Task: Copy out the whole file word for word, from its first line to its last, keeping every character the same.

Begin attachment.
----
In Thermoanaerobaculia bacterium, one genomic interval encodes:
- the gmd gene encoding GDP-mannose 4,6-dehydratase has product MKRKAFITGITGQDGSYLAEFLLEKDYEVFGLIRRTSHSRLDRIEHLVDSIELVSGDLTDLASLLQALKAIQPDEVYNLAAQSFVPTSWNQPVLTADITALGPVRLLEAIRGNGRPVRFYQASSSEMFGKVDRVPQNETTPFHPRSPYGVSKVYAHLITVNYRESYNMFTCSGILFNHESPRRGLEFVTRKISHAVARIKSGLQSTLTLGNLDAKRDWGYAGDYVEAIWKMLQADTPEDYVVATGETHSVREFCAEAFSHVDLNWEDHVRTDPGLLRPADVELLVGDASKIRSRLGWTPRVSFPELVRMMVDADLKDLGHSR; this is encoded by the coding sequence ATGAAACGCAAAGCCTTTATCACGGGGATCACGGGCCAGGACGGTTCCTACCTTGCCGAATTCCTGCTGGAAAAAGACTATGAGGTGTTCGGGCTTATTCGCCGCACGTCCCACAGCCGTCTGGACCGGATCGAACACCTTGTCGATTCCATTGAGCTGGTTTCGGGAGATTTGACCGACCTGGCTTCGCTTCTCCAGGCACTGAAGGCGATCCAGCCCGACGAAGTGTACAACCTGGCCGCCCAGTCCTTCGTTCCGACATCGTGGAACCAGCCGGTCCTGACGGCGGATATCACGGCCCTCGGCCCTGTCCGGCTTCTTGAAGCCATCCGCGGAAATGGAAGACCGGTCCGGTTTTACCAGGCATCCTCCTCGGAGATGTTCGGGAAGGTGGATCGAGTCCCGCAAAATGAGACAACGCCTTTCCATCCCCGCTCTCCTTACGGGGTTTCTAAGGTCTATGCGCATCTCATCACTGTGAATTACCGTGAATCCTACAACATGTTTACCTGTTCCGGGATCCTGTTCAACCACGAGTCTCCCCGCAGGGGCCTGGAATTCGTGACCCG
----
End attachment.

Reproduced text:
In Thermoanaerobaculia bacterium, one genomic interval encodes:
- the gmd gene encoding GDP-mannose 4,6-dehydratase has product MKRKAFITGITGQDGSYLAEFLLEKDYEVFGLIRRTSHSRLDRIEHLVDSIELVSGDLTDLASLLQALKAIQPDEVYNLAAQSFVPTSWNQPVLTADITALGPVRLLEAIRGNGRPVRFYQASSSEMFGKVDRVPQNETTPFHPRSPYGVSKVYAHLITVNYRESYNMFTCSGILFNHESPRRGLEFVTRKISHAVARIKSGLQSTLTLGNLDAKRDWGYAGDYVEAIWKMLQADTPEDYVVATGETHSVREFCAEAFSHVDLNWEDHVRTDPGLLRPADVELLVGDASKIRSRLGWTPRVSFPELVRMMVDADLKDLGHSR; this is encoded by the coding sequence ATGAAACGCAAAGCCTTTATCACGGGGATCACGGGCCAGGACGGTTCCTACCTTGCCGAATTCCTGCTGGAAAAAGACTATGAGGTGTTCGGGCTTATTCGCCGCACGTCCCACAGCCGTCTGGACCGGATCGAACACCTTGTCGATTCCATTGAGCTGGTTTCGGGAGATTTGACCGACCTGGCTTCGCTTCTCCAGGCACTGAAGGCGATCCAGCCCGACGAAGTGTACAACCTGGCCGCCCAGTCCTTCGTTCCGACATCGTGGAACCAGCCGGTCCTGACGGCGGATATCACGGCCCTCGGCCCTGTCCGGCTTCTTGAAGCCATCCGCGGAAATGGAAGACCGGTCCGGTTTTACCAGGCATCCTCCTCGGAGATGTTCGGGAAGGTGGATCGAGTCCCGCAAAATGAGACAACGCCTTTCCATCCCCGCTCTCCTTACGGGGTTTCTAAGGTCTATGCGCATCTCATCACTGTGAATTACCGTGAATCCTACAACATGTTTACCTGTTCCGGGATCCTGTTCAACCACGAGTCTCCCCGCAGGGGCCTGGAATTCGTGACCCG